Edward H. Johnson

Edward H. Johnson was born in Canaan, Conn., Jan. 23, 1798. In his boyhood he came 
to Spencerport, Columbia Co., New York, from thence to New Berlin, Chenango Co.,
New York where he lived for a while with an uncle. In 1819 he left his uncle to
seek his fortune, traveling on foot to this part of the state then the far west.
At Olean Point, he planned to earn some money by going down The Allegany river
on a raft. Engaging to work till the flood came, he broke his leg which
prevented his going down The river. As soon as he was able to walk, he made his
way eastward over The state road, which was then but little more than a log
road, arriving in due time at what is now Cuba. With rare good judgment, in one so young, he purchased the farm about a mile south
of the village, where, with his own hands he felled the first tree, and plying
himself diligently soon had a small clearing opened and a comfortable little log
cabin erected. Returning to the east, he at Butternuts, Otsego county, New York, married Miss
Patience Brownell. The smoke from the chimney of the little cabin in the woods,
soon gave notice that the young couple had taken possession, and were keeping
house. Of this union came one son, Chauncey who died at the age of sixteen. In
May 1850, Mrs. Johnson died, and on February 16, 1851, he married Miss Harriet
Ayers of Cuba, by whom he had one child, Mrs. Helen P. Wasson, wife of E. G.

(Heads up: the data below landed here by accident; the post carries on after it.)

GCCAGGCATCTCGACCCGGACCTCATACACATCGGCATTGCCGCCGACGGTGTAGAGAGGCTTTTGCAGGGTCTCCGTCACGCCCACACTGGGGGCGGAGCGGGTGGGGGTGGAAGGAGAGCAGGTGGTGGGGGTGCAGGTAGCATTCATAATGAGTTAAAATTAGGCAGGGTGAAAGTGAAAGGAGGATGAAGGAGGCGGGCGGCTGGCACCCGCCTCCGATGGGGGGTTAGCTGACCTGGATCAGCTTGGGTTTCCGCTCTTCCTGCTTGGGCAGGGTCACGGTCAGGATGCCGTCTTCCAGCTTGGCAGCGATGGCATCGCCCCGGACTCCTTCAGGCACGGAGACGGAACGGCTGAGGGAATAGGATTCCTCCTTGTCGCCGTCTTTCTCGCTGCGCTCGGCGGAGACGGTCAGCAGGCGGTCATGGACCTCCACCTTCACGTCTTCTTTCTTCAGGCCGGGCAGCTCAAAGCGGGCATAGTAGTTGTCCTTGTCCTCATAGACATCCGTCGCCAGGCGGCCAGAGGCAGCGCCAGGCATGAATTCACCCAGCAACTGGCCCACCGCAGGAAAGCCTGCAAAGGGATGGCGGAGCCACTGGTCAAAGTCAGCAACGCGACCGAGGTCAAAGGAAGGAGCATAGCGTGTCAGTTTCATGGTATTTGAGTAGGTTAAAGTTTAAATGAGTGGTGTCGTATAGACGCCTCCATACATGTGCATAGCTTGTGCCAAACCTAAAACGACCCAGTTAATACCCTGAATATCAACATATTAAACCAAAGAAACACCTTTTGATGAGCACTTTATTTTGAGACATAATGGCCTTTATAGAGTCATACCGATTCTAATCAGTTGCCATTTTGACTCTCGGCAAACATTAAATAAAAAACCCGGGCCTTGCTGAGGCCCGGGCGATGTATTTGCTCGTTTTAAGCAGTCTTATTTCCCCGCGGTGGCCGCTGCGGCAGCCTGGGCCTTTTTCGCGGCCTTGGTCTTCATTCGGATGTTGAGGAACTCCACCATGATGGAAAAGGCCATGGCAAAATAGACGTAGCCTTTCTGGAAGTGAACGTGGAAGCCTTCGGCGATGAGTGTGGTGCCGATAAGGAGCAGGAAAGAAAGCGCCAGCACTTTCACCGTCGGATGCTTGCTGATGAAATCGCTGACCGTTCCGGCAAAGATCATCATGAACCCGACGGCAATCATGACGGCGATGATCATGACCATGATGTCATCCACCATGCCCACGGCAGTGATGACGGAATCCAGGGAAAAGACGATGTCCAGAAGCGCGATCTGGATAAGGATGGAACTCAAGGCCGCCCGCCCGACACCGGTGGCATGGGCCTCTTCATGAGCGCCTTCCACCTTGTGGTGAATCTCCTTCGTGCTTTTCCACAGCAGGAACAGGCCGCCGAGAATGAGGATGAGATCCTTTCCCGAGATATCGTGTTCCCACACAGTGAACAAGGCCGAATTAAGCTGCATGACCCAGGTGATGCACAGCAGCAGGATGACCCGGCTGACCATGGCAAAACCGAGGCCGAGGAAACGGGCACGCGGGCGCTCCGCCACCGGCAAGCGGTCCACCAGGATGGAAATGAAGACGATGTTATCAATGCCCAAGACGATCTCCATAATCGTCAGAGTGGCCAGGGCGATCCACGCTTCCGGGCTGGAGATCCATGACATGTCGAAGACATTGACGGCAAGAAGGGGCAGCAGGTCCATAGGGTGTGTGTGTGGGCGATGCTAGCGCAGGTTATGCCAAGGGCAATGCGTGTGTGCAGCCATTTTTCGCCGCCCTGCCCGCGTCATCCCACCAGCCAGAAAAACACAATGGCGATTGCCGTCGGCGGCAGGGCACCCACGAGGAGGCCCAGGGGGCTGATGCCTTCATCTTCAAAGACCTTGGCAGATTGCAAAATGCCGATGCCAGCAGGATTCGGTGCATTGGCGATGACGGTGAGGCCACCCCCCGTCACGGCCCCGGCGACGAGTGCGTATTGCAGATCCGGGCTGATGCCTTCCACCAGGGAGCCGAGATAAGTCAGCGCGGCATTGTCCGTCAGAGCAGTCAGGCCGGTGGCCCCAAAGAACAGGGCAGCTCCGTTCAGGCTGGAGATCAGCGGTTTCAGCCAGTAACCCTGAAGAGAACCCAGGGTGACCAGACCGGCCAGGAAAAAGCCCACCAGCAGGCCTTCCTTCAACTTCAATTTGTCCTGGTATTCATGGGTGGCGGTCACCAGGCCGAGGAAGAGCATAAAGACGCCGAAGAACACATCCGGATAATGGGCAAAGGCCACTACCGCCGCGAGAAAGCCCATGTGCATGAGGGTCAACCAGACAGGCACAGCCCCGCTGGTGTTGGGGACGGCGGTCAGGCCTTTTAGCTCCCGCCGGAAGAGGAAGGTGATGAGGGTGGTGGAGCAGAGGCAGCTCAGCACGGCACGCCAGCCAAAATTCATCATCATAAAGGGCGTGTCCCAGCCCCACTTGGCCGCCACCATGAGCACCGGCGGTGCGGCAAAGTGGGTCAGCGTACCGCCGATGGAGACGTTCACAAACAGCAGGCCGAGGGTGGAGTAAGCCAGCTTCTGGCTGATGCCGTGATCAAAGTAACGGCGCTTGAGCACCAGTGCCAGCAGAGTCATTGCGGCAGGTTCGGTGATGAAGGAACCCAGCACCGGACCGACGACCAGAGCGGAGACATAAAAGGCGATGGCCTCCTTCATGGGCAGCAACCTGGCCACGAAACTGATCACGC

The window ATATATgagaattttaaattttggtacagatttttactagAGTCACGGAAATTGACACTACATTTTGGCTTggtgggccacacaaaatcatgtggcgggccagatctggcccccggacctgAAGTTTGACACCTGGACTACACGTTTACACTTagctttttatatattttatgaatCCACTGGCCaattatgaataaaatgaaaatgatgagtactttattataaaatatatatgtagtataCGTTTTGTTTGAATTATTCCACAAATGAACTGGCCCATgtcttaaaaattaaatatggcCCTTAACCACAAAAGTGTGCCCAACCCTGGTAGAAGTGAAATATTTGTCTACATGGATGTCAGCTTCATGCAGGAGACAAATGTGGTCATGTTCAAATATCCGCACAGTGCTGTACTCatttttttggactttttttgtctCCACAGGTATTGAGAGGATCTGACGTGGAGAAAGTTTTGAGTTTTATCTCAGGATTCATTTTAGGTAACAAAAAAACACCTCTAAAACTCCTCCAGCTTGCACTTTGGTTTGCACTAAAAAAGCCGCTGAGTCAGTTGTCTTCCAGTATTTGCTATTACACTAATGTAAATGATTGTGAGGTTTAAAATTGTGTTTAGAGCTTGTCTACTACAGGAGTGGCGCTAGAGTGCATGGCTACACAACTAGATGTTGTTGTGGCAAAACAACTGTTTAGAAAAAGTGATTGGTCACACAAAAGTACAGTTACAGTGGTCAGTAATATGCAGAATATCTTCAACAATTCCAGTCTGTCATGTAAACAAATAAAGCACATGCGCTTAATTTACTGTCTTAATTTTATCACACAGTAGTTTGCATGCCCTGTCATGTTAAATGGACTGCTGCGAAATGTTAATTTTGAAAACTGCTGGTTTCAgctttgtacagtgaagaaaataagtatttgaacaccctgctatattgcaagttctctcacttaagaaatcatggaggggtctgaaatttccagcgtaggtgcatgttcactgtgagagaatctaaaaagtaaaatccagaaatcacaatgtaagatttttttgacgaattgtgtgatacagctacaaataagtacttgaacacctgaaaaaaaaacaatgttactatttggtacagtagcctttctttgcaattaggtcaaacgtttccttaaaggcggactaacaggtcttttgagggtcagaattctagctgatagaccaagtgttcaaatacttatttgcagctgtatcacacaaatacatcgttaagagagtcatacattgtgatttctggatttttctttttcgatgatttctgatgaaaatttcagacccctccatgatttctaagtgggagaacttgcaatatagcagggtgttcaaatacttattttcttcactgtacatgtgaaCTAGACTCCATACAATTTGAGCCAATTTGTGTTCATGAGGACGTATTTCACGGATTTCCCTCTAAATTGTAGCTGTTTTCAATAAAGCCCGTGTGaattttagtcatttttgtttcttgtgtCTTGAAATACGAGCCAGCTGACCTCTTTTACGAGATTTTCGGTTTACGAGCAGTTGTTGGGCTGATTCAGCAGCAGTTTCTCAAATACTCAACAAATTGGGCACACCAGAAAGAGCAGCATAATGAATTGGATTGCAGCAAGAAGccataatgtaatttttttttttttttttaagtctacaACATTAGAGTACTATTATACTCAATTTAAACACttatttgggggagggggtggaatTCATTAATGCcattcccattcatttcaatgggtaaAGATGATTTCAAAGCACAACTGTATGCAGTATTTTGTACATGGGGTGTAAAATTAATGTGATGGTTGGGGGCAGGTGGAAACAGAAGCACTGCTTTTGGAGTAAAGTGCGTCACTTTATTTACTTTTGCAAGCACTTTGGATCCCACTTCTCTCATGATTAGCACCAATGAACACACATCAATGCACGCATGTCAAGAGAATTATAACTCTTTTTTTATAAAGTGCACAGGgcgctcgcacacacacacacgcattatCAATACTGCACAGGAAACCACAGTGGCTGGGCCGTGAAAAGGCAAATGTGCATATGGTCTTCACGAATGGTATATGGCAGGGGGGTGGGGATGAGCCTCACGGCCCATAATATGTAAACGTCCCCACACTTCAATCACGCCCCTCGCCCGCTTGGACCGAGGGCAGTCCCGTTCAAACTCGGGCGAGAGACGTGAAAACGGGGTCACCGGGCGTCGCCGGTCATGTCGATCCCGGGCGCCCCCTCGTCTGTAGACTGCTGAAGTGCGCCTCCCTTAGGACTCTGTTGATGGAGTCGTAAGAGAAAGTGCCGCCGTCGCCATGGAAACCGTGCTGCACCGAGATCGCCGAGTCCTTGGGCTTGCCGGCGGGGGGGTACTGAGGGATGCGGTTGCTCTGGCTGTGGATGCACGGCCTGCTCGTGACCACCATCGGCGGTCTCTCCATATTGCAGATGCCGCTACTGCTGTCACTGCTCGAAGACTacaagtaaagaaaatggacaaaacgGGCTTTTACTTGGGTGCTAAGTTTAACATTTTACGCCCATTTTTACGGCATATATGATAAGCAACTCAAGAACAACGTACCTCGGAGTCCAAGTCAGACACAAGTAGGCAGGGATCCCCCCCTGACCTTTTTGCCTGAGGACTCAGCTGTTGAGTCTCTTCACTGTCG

Wasson of this place (Cuba), who still retains the old farm of more than two
hundred acres. Soon after the marriage of his daughter which occurred in 1864,
he purchased a good home in the village, where ever after resided, his death
occurring Nov. 4, 1880. Mr. Johnson was one of the four first elected Justices in the town [Cuba] and a
glance at the pages of this book will show him as active in town affairs, one
whom the people looked to for counsel and advice. He was for years vice
president of the Cuba National Bank, a consistent and devoted member of the
local lodge of F. & A.M., senior warden of Christ Church, to the building of
which he was a liberal contributor. He was commissioned quartermaster of The
home regiment of state militia, by Gov. Wright. It was a matter of tradition
that Mr. Johnson brought in his first seed potatoes form Olean on his back. [Source: Civic History and Illustrated Progress of Cuba, Allegany Co., N.Y. 1822-
1910, by John Stearns Minard, p. 50]
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